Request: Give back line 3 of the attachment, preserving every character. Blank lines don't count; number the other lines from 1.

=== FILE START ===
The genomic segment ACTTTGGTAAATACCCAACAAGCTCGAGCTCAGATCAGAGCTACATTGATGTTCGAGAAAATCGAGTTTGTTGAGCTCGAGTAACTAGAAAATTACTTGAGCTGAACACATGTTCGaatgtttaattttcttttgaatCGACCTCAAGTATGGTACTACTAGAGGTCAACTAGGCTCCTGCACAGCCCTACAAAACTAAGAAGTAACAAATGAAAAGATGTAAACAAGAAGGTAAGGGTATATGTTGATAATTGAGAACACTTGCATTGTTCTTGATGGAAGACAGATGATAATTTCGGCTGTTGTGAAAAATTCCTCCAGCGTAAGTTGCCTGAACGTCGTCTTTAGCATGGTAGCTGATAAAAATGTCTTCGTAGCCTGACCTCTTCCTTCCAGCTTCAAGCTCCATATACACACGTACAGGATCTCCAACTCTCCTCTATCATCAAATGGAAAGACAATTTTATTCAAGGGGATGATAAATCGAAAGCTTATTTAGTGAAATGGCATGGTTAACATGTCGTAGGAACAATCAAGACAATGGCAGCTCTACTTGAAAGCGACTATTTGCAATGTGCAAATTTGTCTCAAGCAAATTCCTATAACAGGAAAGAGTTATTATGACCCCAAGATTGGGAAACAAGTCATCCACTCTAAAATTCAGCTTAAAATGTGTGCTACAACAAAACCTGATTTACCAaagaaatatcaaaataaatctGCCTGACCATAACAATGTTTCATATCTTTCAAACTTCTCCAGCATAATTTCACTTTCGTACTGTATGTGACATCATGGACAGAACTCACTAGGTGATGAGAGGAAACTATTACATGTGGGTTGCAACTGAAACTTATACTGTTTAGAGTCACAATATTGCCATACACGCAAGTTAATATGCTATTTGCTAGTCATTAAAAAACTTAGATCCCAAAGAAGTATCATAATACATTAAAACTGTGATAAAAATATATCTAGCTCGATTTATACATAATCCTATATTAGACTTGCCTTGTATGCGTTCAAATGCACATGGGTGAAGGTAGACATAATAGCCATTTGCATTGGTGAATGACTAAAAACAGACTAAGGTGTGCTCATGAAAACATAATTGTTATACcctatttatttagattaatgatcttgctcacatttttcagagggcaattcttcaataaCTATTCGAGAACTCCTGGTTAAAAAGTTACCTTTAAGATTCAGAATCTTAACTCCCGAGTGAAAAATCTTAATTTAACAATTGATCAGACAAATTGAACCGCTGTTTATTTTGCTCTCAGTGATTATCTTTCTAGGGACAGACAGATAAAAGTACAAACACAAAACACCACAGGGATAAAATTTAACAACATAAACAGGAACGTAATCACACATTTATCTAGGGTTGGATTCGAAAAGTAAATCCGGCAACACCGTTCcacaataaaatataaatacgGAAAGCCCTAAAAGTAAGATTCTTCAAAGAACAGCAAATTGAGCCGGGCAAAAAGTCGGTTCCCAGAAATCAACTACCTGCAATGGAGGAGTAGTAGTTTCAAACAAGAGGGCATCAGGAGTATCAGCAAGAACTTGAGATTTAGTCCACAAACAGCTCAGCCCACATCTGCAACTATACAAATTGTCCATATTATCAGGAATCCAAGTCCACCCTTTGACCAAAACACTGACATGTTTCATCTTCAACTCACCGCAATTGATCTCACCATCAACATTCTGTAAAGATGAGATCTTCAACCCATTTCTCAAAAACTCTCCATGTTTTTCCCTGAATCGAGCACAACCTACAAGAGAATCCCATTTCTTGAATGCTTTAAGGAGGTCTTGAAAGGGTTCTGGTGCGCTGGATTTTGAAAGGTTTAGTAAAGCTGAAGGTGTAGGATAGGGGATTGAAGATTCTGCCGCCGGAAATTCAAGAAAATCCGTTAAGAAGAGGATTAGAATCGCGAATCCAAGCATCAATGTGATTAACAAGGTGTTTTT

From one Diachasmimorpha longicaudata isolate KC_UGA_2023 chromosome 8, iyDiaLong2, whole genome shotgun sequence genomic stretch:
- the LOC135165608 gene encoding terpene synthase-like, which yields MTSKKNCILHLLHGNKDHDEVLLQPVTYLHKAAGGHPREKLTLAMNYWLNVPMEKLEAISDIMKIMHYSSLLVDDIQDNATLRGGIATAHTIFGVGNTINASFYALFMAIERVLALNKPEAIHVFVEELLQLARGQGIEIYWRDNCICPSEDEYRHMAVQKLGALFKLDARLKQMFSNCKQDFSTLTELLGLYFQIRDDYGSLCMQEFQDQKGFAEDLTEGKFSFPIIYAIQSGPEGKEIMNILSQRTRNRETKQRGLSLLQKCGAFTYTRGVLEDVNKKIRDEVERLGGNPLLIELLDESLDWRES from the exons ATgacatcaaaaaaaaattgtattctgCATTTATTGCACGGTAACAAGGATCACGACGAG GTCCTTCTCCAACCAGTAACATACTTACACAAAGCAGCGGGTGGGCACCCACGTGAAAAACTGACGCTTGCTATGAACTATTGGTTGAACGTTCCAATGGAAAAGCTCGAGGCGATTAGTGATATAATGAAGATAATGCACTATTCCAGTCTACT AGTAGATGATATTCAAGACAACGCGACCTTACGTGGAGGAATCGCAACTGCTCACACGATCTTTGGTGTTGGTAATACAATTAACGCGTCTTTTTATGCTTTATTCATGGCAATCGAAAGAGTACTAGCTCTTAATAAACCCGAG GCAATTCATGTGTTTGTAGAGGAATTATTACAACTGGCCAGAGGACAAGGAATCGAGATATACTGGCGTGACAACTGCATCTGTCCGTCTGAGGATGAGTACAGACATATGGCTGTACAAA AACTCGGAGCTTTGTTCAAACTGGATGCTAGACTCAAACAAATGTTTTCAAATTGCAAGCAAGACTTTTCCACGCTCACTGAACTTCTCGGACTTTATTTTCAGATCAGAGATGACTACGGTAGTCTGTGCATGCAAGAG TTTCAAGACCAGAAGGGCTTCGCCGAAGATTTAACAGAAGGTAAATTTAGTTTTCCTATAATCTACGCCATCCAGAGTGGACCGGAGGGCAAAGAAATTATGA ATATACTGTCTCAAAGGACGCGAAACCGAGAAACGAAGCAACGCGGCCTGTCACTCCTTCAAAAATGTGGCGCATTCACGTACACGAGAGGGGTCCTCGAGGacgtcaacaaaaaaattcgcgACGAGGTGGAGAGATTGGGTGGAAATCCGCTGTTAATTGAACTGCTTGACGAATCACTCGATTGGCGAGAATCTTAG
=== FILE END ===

- the LOC135165608 gene encoding terpene synthase-like, which yields MTSKKNCILHLLHGNKDHDEVLLQPVTYLHKAAGGHPREKLTLAMNYWLNVPMEKLEAISDIMKIMHYSSLLVDDIQDNATLRGGIATAHTIFGVGNTINASFYALFMAIERVLALNKPEAIHVFVEELLQLARGQGIEIYWRDNCICPSEDEYRHMAVQKLGALFKLDARLKQMFSNCKQDFSTLTELLGLYFQIRDDYGSLCMQEFQDQKGFAEDLTEGKFSFPIIYAIQSGPEGKEIMNILSQRTRNRETKQRGLSLLQKCGAFTYTRGVLEDVNKKIRDEVERLGGNPLLIELLDESLDWRES from the exons ATgacatcaaaaaaaaattgtattctgCATTTATTGCACGGTAACAAGGATCACGACGAG GTCCTTCTCCAACCAGTAACATACTTACACAAAGCAGCGGGTGGGCACCCACGTGAAAAACTGACGCTTGCTATGAACTATTGGTTGAACGTTCCAATGGAAAAGCTCGAGGCGATTAGTGATATAATGAAGATAATGCACTATTCCAGTCTACT AGTAGATGATATTCAAGACAACGCGACCTTACGTGGAGGAATCGCAACTGCTCACACGATCTTTGGTGTTGGTAATACAATTAACGCGTCTTTTTATGCTTTATTCATGGCAATCGAAAGAGTACTAGCTCTTAATAAACCCGAG GCAATTCATGTGTTTGTAGAGGAATTATTACAACTGGCCAGAGGACAAGGAATCGAGATATACTGGCGTGACAACTGCATCTGTCCGTCTGAGGATGAGTACAGACATATGGCTGTACAAA AACTCGGAGCTTTGTTCAAACTGGATGCTAGACTCAAACAAATGTTTTCAAATTGCAAGCAAGACTTTTCCACGCTCACTGAACTTCTCGGACTTTATTTTCAGATCAGAGATGACTACGGTAGTCTGTGCATGCAAGAG TTTCAAGACCAGAAGGGCTTCGCCGAAGATTTAACAGAAGGTAAATTTAGTTTTCCTATAATCTACGCCATCCAGAGTGGACCGGAGGGCAAAGAAATTATGA ATATACTGTCTCAAAGGACGCGAAACCGAGAAACGAAGCAACGCGGCCTGTCACTCCTTCAAAAATGTGGCGCATTCACGTACACGAGAGGGGTCCTCGAGGacgtcaacaaaaaaattcgcgACGAGGTGGAGAGATTGGGTGGAAATCCGCTGTTAATTGAACTGCTTGACGAATCACTCGATTGGCGAGAATCTTAG